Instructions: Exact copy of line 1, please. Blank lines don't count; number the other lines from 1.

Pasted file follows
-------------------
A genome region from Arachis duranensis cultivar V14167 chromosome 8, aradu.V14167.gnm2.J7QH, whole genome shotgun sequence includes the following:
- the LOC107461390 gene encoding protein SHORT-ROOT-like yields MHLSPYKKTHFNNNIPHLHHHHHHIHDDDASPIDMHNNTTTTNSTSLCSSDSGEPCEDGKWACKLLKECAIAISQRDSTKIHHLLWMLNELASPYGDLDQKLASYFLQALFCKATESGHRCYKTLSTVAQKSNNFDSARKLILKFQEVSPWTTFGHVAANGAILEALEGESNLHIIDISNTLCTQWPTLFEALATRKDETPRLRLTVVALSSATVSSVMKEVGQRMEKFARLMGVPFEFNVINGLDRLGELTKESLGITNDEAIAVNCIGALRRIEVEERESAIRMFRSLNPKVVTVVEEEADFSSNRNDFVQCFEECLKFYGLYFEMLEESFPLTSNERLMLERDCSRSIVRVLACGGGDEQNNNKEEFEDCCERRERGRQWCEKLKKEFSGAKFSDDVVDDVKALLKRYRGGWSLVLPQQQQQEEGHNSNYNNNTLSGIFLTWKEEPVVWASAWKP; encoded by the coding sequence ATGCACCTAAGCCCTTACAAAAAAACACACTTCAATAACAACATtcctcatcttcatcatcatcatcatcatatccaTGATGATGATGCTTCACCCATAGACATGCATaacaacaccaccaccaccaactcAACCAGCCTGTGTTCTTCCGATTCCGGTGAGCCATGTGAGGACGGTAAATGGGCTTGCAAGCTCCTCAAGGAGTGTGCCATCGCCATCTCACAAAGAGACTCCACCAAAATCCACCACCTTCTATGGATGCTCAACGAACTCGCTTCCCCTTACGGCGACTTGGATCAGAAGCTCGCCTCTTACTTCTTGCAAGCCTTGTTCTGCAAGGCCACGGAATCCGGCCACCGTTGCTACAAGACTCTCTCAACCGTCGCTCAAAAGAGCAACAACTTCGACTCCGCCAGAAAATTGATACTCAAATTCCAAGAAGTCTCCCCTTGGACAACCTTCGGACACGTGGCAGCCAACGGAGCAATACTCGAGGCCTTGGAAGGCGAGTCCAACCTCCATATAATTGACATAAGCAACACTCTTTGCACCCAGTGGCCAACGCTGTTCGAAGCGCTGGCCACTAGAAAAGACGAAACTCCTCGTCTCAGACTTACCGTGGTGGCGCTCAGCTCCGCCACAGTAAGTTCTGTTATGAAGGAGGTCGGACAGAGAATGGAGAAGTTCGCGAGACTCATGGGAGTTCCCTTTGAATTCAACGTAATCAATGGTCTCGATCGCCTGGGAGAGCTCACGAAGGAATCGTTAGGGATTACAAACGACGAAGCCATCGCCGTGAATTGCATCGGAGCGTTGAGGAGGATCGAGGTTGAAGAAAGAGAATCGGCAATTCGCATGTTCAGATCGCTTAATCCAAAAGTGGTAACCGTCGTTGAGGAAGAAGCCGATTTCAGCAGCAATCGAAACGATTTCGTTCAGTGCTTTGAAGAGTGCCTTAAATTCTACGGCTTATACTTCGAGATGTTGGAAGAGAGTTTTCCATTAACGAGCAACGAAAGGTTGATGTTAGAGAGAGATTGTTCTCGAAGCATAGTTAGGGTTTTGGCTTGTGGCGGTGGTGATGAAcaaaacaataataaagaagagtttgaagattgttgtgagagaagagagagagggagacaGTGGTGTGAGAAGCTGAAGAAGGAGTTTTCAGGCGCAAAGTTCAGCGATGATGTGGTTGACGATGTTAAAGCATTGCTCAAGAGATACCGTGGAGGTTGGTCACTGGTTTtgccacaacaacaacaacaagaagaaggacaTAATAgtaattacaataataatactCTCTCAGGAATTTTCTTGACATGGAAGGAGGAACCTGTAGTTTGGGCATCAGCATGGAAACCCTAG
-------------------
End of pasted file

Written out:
A genome region from Arachis duranensis cultivar V14167 chromosome 8, aradu.V14167.gnm2.J7QH, whole genome shotgun sequence includes the following: